Poëtic Objects: 1965 - 1968
In the second half of the 1960s, Panamarenko built a series of poetic objects, often inspired by memories of his youth. Because the emphasis in these works is on their formal qualities and not yet on function or technology, they are referred to as ‘silent objects’.
Krokodillen [Crocodiles] is one of these silent renderings, in this case of a childhood memory of Antwerp Zoo. Bottekes met Sneeuw [Boots with Snow] is also a snapshot from his youth. The felt dolls Molly Peters and Feltra refer to well-known actresses and are based on pictures in Playboy magazine. In reaction against Jan Hoet’s art event of the same name in 1986, the work Chambres d’Amis opposes the horse-trading of contemporary art, where works of art served as status symbols for the well-off.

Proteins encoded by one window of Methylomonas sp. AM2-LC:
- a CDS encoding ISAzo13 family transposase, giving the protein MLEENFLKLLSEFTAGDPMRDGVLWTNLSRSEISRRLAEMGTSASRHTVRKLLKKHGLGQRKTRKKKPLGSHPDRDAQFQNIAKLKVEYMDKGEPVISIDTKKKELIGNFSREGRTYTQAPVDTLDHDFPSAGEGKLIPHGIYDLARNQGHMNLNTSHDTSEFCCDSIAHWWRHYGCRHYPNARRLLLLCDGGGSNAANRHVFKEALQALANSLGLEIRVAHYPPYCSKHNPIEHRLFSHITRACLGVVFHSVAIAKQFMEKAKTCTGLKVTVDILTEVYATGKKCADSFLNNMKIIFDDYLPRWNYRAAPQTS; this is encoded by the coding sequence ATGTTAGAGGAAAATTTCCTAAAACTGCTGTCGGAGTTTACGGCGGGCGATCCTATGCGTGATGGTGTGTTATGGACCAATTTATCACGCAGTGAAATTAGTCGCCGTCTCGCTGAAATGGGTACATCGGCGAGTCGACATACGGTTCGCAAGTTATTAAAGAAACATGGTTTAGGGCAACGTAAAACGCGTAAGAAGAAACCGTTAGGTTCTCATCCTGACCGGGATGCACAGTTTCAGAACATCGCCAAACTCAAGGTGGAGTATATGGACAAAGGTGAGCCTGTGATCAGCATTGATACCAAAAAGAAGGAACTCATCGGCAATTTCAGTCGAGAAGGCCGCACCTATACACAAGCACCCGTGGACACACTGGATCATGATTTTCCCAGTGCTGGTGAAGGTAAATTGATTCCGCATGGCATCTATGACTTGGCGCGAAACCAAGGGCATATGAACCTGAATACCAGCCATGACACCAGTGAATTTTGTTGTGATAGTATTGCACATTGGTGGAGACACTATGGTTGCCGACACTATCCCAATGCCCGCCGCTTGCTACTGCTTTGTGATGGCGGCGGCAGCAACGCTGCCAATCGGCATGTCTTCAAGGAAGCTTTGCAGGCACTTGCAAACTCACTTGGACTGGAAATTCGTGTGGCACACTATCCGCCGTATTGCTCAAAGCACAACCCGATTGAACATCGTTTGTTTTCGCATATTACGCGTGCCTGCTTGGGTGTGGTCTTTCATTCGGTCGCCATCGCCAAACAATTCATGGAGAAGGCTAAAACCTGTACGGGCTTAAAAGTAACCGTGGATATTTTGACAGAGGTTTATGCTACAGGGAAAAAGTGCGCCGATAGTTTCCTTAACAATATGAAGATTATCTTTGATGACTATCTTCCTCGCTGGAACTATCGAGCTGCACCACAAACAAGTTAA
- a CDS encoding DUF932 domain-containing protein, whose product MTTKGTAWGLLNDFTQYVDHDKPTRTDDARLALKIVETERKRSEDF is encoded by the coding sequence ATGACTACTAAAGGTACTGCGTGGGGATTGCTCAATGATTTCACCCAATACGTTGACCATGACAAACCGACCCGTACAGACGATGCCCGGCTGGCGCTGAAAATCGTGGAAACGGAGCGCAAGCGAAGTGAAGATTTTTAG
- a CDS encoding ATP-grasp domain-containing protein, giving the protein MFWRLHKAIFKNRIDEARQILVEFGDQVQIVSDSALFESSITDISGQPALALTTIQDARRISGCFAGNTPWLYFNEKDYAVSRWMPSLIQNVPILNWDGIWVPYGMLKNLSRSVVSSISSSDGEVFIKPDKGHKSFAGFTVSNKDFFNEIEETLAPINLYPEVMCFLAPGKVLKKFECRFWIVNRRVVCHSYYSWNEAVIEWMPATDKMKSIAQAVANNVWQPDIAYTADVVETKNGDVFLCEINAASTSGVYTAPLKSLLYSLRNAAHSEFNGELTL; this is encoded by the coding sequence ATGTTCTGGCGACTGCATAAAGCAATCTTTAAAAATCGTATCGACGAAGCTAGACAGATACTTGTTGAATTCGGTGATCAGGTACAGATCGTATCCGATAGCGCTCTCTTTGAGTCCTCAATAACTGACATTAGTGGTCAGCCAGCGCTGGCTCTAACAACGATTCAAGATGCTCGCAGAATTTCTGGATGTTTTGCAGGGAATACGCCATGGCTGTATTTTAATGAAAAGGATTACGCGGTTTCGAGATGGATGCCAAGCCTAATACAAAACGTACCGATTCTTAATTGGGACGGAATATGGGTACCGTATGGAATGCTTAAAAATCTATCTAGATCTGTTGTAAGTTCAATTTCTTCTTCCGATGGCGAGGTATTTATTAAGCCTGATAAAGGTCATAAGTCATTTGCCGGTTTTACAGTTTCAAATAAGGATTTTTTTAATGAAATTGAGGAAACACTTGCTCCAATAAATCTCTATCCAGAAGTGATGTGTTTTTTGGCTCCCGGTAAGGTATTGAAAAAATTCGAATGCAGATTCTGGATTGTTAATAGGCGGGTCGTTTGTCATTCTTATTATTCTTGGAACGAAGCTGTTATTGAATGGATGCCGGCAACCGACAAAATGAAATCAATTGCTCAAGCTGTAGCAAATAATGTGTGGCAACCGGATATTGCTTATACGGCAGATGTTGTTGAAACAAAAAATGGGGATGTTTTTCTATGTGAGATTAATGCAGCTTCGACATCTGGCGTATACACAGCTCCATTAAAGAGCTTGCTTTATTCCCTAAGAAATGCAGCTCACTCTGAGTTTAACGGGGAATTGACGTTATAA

The poetry of the silent objects is largely determined by the use of simple materials: cardboard, tin, polystyrene foam, plastic and sand. In Zwitserse fiets (Swiss Bicycle) and Magnetische schoenen [Magnetic Shoes] his fascination for technology comes to the fore.
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Panamarenko, Walvis [Whale] , 1967. Object, styropor, cellophane, tin, 102 x 34 x 136 cm.
Hofkes [Little Gardens]
Panamarenko, Hofkes [Little Gardens], 1967. Object, glass fibre, polyester, felt, thread, tin, 35 x 123 x 70 cm, 35 x 92 x 68 cm, 35 x 56 x 121 cm.
Panamarenko, Meikever [May-bug], 1968. Object, metal, glass, felt, wood, balsa, wire, polyester, 60 x 60 x 60 cm, 50.3 x 60 cm, 6 x 36.5 x 20 cm.
Panamarenko, Dakgoot [Gutter], 1968. Object, wood, asphalt-impregnated paper, 69.5 x 128.5 x 91 cm.